Scientists from the University of Newcastle upon Tyne are making the most accurate measurements ever of the rapidly receding British coastline, using satellites, a microlight aircraft and advanced computer technology.
A team of researchers from the university’s Department of Geomatics are conducting a UK pilot project on the North Yorkshire coastline at Filey Bay, which is estimated to be eroding by 25cm each year.
Coastal erosion is a huge problem nationally and internationally. In Britain coastal protection work costs central Government and local authorities millions of pounds each year.
With the current measuring methods, experts are generally only able to provide annual estimates as to how much the coast is eroding.
But researchers Dr Jon Mills and Simon Buckley, a PhD student, are using new technology to create an accurate 3D-computer model that will illustrate the pattern of erosion and detail when it is most likely to occur and by how much.
Three types of readings are taken to obtain data to feed into the 3D model.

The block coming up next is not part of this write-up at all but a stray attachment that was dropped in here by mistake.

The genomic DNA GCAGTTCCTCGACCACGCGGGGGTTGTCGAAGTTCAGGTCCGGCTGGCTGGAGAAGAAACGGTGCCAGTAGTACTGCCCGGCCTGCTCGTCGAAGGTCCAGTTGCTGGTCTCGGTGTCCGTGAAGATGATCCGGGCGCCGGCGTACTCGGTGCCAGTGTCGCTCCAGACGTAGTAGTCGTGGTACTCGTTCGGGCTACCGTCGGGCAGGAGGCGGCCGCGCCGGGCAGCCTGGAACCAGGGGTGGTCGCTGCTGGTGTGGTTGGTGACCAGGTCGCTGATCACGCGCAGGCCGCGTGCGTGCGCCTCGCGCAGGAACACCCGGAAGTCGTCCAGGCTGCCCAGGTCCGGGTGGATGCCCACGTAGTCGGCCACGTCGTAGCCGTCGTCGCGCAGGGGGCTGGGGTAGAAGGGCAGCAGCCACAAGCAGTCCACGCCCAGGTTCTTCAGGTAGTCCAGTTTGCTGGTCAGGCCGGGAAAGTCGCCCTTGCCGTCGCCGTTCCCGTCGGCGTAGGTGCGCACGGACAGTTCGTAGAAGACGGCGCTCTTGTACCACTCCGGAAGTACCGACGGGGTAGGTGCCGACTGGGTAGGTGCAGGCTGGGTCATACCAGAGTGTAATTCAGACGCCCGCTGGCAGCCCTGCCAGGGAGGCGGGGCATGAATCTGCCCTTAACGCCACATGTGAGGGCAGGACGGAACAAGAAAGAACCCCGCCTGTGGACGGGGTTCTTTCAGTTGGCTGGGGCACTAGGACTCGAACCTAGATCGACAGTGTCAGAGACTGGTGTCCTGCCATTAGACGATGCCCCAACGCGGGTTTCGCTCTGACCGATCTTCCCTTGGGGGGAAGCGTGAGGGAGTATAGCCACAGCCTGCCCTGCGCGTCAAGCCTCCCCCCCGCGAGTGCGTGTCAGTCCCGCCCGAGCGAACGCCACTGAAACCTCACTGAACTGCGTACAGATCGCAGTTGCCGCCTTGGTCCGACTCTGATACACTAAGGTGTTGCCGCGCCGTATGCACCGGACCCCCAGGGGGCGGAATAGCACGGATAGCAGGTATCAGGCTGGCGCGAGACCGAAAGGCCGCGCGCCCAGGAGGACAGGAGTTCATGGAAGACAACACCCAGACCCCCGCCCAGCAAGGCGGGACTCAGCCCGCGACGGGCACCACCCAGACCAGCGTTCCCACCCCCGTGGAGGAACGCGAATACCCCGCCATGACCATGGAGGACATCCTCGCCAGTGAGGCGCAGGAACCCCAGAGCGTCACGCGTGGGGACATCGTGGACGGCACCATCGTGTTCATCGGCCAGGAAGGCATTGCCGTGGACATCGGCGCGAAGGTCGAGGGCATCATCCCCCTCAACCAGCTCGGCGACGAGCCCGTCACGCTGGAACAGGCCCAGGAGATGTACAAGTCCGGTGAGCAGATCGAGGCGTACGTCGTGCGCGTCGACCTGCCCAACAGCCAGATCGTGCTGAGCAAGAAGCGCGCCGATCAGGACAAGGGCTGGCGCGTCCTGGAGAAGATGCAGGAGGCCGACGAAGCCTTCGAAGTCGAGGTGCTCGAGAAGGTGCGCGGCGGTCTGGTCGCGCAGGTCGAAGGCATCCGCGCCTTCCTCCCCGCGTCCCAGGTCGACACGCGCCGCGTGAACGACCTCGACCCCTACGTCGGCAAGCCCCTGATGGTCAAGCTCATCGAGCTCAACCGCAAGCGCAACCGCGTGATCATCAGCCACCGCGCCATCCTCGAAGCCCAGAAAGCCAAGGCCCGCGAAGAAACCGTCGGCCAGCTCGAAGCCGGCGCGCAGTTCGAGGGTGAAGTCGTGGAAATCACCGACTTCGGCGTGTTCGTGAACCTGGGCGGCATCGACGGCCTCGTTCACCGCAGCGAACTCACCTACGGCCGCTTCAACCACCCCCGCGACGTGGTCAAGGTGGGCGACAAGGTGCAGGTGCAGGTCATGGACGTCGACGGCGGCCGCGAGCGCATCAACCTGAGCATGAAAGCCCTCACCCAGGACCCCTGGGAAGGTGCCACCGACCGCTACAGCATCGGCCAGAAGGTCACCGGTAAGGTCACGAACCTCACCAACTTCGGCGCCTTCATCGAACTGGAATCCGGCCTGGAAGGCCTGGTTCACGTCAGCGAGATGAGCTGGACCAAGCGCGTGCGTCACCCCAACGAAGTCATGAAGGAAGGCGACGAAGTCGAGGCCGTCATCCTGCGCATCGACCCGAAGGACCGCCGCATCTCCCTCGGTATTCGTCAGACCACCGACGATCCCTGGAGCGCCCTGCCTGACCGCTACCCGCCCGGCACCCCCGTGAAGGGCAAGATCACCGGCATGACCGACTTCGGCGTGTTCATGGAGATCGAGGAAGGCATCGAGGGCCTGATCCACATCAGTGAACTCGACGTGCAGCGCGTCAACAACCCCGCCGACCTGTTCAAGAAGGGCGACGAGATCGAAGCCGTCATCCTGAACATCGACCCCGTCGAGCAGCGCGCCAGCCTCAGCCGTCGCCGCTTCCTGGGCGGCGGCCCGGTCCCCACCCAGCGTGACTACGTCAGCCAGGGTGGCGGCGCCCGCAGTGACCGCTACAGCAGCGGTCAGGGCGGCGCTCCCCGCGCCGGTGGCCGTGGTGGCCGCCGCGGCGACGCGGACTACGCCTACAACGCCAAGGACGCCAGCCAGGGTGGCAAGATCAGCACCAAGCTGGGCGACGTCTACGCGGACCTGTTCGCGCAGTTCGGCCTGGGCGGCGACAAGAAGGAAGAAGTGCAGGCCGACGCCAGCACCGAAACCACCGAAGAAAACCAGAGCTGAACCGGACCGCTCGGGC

Small changes to the coastline are recorded each month by satellite technology provided by the European Space Agency, whereas more detailed results are gained ‘in the field’ by global positioning system (GPS) equipment and by taking digital aerial photographs from a microlight aircraft.
The researchers are taking the readings over two years and will visit the 8-mile stretch of coast at Filey three times.
More accurate figures on erosion could help local authorities decide when and where limited and costly resources for coastal management should be directed.
‘Coastal change is a huge problem nationally, said Dr Jon Mills, a lecturer in the Department of Geomatics. ‘By integrating a number of geomatics techniques, we aim to provide a more accurate and effective solution to the monitoring of coastal areas. We chose Filey Bay as a test site for this work due to the wide variety of coastal processes occurring.’
Erosion at Filey Bay is due to both the sea and the rain making a ‘two-pronged attack’ on the cliffs, which are made of boulder clay, a mixture of sand, stones, and soil which becomes soft when wet.
The cliffs sometimes break off in chunks, or landslides can cause the clay to slump onto the beaches.
‘Until recently there has been limited means of measuring the exact pattern of erosion, but our methods should be able to establish more accurately the trends at certain locations,’ concluded Buckley.